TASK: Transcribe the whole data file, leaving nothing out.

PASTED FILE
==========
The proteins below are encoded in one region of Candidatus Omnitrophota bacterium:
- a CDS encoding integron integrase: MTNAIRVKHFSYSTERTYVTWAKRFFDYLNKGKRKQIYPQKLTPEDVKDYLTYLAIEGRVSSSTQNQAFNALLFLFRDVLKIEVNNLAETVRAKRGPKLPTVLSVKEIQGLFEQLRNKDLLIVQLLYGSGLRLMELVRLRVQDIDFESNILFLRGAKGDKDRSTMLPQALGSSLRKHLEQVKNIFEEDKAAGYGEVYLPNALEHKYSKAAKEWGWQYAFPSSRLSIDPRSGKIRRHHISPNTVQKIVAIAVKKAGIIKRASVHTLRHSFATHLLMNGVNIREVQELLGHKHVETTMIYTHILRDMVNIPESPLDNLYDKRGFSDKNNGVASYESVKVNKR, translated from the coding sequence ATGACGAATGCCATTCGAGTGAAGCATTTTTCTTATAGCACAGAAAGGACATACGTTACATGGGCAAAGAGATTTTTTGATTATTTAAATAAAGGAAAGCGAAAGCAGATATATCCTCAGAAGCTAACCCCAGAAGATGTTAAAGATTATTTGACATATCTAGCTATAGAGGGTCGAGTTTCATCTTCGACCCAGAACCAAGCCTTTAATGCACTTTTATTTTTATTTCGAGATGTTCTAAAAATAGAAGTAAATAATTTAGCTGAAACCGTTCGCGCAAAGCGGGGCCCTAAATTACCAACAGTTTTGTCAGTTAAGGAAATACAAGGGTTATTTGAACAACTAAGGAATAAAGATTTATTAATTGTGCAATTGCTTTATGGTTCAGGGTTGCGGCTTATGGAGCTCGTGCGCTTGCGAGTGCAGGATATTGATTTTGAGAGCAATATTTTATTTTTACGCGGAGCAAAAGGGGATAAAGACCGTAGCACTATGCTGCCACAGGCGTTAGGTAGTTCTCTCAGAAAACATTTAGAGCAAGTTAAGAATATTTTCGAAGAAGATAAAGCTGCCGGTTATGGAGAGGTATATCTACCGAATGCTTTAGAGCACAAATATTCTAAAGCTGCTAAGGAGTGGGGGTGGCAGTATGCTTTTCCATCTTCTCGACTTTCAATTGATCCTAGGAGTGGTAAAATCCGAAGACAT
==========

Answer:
The proteins below are encoded in one region of Candidatus Omnitrophota bacterium:
- a CDS encoding integron integrase: MTNAIRVKHFSYSTERTYVTWAKRFFDYLNKGKRKQIYPQKLTPEDVKDYLTYLAIEGRVSSSTQNQAFNALLFLFRDVLKIEVNNLAETVRAKRGPKLPTVLSVKEIQGLFEQLRNKDLLIVQLLYGSGLRLMELVRLRVQDIDFESNILFLRGAKGDKDRSTMLPQALGSSLRKHLEQVKNIFEEDKAAGYGEVYLPNALEHKYSKAAKEWGWQYAFPSSRLSIDPRSGKIRRHHISPNTVQKIVAIAVKKAGIIKRASVHTLRHSFATHLLMNGVNIREVQELLGHKHVETTMIYTHILRDMVNIPESPLDNLYDKRGFSDKNNGVASYESVKVNKR, translated from the coding sequence ATGACGAATGCCATTCGAGTGAAGCATTTTTCTTATAGCACAGAAAGGACATACGTTACATGGGCAAAGAGATTTTTTGATTATTTAAATAAAGGAAAGCGAAAGCAGATATATCCTCAGAAGCTAACCCCAGAAGATGTTAAAGATTATTTGACATATCTAGCTATAGAGGGTCGAGTTTCATCTTCGACCCAGAACCAAGCCTTTAATGCACTTTTATTTTTATTTCGAGATGTTCTAAAAATAGAAGTAAATAATTTAGCTGAAACCGTTCGCGCAAAGCGGGGCCCTAAATTACCAACAGTTTTGTCAGTTAAGGAAATACAAGGGTTATTTGAACAACTAAGGAATAAAGATTTATTAATTGTGCAATTGCTTTATGGTTCAGGGTTGCGGCTTATGGAGCTCGTGCGCTTGCGAGTGCAGGATATTGATTTTGAGAGCAATATTTTATTTTTACGCGGAGCAAAAGGGGATAAAGACCGTAGCACTATGCTGCCACAGGCGTTAGGTAGTTCTCTCAGAAAACATTTAGAGCAAGTTAAGAATATTTTCGAAGAAGATAAAGCTGCCGGTTATGGAGAGGTATATCTACCGAATGCTTTAGAGCACAAATATTCTAAAGCTGCTAAGGAGTGGGGGTGGCAGTATGCTTTTCCATCTTCTCGACTTTCAATTGATCCTAGGAGTGGTAAAATCCGAAGACAT